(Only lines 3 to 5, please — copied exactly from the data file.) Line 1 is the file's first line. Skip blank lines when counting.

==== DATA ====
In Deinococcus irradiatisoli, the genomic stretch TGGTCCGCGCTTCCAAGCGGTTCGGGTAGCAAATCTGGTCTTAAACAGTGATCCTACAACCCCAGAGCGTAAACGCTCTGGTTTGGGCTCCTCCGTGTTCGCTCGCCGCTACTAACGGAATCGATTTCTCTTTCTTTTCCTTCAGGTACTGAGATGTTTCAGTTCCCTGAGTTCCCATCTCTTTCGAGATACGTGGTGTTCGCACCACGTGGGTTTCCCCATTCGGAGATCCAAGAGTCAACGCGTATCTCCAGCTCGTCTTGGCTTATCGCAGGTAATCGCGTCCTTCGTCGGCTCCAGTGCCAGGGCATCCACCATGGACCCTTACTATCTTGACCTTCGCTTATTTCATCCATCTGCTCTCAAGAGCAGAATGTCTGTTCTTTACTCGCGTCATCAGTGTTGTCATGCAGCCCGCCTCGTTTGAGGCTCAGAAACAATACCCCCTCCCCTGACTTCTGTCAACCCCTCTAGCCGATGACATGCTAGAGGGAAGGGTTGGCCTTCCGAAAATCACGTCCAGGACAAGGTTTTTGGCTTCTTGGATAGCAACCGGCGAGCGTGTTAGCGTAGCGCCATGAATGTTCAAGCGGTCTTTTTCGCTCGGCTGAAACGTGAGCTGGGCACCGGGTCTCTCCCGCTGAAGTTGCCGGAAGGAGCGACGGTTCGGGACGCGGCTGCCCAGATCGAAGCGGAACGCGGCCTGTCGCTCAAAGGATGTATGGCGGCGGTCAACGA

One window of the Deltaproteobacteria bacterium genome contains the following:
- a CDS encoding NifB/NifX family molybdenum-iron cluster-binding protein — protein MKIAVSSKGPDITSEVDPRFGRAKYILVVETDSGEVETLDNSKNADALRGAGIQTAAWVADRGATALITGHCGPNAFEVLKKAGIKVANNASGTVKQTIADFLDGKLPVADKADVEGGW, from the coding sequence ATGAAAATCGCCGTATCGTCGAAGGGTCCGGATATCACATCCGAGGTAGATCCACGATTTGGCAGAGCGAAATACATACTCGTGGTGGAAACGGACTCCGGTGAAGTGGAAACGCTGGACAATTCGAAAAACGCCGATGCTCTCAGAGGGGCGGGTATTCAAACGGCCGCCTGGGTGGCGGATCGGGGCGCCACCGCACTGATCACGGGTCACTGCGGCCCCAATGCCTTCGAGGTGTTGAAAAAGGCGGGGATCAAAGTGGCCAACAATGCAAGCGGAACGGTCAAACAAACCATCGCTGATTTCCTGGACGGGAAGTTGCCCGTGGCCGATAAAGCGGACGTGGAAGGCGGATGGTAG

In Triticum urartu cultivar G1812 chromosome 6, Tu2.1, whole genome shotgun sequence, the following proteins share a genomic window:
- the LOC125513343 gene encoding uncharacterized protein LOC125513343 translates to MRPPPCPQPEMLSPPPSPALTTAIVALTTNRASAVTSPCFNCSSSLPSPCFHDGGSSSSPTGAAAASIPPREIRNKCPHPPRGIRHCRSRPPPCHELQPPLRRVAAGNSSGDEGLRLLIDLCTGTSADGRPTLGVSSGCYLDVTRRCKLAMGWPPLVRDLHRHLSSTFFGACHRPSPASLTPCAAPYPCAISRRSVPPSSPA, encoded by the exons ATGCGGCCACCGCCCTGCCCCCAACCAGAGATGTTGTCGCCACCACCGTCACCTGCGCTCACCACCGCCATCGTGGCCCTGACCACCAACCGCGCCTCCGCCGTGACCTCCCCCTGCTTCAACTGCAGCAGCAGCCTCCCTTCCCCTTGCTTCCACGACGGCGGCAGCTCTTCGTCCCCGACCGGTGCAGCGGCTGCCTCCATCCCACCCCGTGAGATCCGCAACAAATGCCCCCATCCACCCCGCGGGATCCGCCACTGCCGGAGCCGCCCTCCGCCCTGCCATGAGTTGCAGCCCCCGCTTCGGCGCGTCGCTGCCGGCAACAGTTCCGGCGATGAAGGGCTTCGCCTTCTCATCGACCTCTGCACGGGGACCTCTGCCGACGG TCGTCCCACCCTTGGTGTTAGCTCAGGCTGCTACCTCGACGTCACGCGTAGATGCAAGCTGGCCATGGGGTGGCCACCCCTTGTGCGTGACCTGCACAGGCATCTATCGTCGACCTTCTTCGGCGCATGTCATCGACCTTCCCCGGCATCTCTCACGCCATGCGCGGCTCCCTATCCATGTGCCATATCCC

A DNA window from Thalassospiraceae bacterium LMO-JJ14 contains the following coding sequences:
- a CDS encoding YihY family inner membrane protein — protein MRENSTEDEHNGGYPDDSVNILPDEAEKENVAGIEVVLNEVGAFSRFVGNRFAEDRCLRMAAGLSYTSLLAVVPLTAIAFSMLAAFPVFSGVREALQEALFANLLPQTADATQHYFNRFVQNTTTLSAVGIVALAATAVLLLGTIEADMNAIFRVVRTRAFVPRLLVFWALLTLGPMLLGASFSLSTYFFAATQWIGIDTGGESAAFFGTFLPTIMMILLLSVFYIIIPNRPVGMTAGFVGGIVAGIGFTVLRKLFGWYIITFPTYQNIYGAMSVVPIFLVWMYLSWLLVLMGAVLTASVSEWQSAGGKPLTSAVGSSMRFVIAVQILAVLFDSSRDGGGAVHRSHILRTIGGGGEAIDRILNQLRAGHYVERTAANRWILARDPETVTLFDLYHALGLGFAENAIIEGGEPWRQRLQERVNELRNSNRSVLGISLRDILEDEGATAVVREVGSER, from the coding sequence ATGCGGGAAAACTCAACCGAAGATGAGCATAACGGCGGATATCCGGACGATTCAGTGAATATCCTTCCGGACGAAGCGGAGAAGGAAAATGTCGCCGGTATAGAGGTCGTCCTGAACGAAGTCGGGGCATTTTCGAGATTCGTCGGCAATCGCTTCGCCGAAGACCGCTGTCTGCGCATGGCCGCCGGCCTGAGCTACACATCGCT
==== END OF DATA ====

- a CDS encoding NifB/NifX family molybdenum-iron cluster-binding protein — protein MKIAVSSKGPDITSEVDPRFGRAKYILVVETDSGEVETLDNSKNADALRGAGIQTAAWVADRGATALITGHCGPNAFEVLKKAGIKVANNASGTVKQTIADFLDGKLPVADKADVEGGW, from the coding sequence ATGAAAATCGCCGTATCGTCGAAGGGTCCGGATATCACATCCGAGGTAGATCCACGATTTGGCAGAGCGAAATACATACTCGTGGTGGAAACGGACTCCGGTGAAGTGGAAACGCTGGACAATTCGAAAAACGCCGATGCTCTCAGAGGGGCGGGTATTCAAACGGCCGCCTGGGTGGCGGATCGGGGCGCCACCGCACTGATCACGGGTCACTGCGGCCCCAATGCCTTCGAGGTGTTGAAAAAGGCGGGGATCAAAGTGGCCAACAATGCAAGCGGAACGGTCAAACAAACCATCGCTGATTTCCTGGACGGGAAGTTGCCCGTGGCCGATAAAGCGGACGTGGAAGGCGGATGGTAG

In Triticum urartu cultivar G1812 chromosome 6, Tu2.1, whole genome shotgun sequence, the following proteins share a genomic window:
- the LOC125513343 gene encoding uncharacterized protein LOC125513343 translates to MRPPPCPQPEMLSPPPSPALTTAIVALTTNRASAVTSPCFNCSSSLPSPCFHDGGSSSSPTGAAAASIPPREIRNKCPHPPRGIRHCRSRPPPCHELQPPLRRVAAGNSSGDEGLRLLIDLCTGTSADGRPTLGVSSGCYLDVTRRCKLAMGWPPLVRDLHRHLSSTFFGACHRPSPASLTPCAAPYPCAISRRSVPPSSPA, encoded by the exons ATGCGGCCACCGCCCTGCCCCCAACCAGAGATGTTGTCGCCACCACCGTCACCTGCGCTCACCACCGCCATCGTGGCCCTGACCACCAACCGCGCCTCCGCCGTGACCTCCCCCTGCTTCAACTGCAGCAGCAGCCTCCCTTCCCCTTGCTTCCACGACGGCGGCAGCTCTTCGTCCCCGACCGGTGCAGCGGCTGCCTCCATCCCACCCCGTGAGATCCGCAACAAATGCCCCCATCCACCCCGCGGGATCCGCCACTGCCGGAGCCGCCCTCCGCCCTGCCATGAGTTGCAGCCCCCGCTTCGGCGCGTCGCTGCCGGCAACAGTTCCGGCGATGAAGGGCTTCGCCTTCTCATCGACCTCTGCACGGGGACCTCTGCCGACGG TCGTCCCACCCTTGGTGTTAGCTCAGGCTGCTACCTCGACGTCACGCGTAGATGCAAGCTGGCCATGGGGTGGCCACCCCTTGTGCGTGACCTGCACAGGCATCTATCGTCGACCTTCTTCGGCGCATGTCATCGACCTTCCCCGGCATCTCTCACGCCATGCGCGGCTCCCTATCCATGTGCCATATCCC